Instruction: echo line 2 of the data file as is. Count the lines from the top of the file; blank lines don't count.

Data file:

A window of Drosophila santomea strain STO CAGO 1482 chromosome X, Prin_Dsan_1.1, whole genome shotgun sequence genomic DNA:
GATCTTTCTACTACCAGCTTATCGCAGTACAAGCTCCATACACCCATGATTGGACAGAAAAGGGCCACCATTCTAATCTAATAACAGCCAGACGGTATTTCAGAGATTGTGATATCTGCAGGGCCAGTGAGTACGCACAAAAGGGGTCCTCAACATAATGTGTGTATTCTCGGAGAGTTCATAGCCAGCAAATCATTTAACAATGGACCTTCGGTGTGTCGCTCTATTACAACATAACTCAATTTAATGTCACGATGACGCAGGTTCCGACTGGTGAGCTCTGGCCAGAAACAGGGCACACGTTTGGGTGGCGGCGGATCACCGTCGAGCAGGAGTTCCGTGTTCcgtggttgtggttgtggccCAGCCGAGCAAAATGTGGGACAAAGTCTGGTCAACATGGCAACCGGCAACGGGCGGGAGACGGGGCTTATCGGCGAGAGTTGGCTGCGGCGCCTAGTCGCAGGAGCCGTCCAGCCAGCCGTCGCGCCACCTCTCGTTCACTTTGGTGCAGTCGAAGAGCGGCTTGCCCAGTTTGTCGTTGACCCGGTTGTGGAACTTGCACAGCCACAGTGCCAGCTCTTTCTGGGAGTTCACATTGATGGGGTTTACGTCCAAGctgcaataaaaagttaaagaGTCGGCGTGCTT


GATCTTTCTACTACCAGCTTATCGCAGTACAAGCTCCATACACCCATGATTGGACAGAAAAGGGCCACCATTCTAATCTAATAACAGCCAGACGGTATTTCAGAGATTGTGATATCTGCAGGGCCAGTGAGTACGCACAAAAGGGGTCCTCAACATAATGTGTGTATTCTCGGAGAGTTCATAGCCAGCAAATCATTTAACAATGGACCTTCGGTGTGTCGCTCTATTACAACATAACTCAATTTAATGTCACGATGACGCAGGTTCCGACTGGTGAGCTCTGGCCAGAAACAGGGCACACGTTTGGGTGGCGGCGGATCACCGTCGAGCAGGAGTTCCGTGTTCcgtggttgtggttgtggccCAGCCGAGCAAAATGTGGGACAAAGTCTGGTCAACATGGCAACCGGCAACGGGCGGGAGACGGGGCTTATCGGCGAGAGTTGGCTGCGGCGCCTAGTCGCAGGAGCCGTCCAGCCAGCCGTCGCGCCACCTCTCGTTCACTTTGGTGCAGTCGAAGAGCGGCTTGCCCAGTTTGTCGTTGACCCGGTTGTGGAACTTGCACAGCCACAGTGCCAGCTCTTTCTGGGAGTTCACATTGATGGGGTTTACGTCCAAGctgcaataaaaagttaaagaGTCGGCGTGCTT